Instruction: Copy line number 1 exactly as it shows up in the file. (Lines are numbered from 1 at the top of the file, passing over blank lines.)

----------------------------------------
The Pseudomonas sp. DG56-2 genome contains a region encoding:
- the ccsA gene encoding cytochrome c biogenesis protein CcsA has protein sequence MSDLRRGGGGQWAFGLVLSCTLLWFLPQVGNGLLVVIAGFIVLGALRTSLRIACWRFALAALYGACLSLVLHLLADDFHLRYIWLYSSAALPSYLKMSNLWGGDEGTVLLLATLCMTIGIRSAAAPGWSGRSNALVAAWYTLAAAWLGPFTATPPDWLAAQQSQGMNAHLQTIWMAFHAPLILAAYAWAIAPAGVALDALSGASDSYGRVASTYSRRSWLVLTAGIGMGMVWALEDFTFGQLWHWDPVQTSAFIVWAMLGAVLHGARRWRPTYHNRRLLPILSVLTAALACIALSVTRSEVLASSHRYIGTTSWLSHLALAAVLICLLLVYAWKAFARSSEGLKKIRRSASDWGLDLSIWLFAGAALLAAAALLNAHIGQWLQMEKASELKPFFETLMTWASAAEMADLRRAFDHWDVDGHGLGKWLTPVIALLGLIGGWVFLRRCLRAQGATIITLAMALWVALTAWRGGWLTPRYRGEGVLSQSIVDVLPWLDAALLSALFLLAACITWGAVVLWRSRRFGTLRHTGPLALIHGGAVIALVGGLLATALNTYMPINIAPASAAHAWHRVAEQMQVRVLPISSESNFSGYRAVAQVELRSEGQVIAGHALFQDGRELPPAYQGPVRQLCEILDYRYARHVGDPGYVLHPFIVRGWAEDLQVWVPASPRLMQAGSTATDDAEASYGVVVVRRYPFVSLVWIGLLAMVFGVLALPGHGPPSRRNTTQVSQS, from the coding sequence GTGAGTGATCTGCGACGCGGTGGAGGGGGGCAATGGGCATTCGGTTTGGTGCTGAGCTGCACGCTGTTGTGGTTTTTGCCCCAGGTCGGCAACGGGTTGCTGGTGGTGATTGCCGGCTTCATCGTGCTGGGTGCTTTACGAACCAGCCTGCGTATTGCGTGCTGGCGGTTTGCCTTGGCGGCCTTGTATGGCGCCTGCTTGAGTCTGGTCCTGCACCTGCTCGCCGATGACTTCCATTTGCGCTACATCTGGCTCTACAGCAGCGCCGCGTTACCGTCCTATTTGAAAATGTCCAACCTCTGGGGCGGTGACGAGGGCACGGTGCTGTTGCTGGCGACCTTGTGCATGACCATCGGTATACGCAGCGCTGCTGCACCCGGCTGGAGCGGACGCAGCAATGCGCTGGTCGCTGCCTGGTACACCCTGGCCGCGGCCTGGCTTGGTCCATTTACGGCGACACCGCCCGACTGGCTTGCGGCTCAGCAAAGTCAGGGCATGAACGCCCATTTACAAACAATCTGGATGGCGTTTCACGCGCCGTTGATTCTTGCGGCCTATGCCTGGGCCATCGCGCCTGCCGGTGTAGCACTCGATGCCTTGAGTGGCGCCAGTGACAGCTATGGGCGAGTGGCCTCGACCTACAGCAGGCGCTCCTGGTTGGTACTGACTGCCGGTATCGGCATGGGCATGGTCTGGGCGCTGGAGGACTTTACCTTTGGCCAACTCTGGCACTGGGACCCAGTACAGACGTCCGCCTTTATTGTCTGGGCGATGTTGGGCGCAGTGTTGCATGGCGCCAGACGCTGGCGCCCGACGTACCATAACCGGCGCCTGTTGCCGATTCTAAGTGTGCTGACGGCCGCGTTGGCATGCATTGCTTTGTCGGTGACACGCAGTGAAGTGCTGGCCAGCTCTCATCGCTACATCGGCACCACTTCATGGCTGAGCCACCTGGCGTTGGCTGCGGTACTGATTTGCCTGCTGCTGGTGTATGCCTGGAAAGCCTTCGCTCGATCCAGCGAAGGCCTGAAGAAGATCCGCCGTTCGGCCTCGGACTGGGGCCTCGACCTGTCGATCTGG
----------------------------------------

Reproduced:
The Pseudomonas sp. DG56-2 genome contains a region encoding: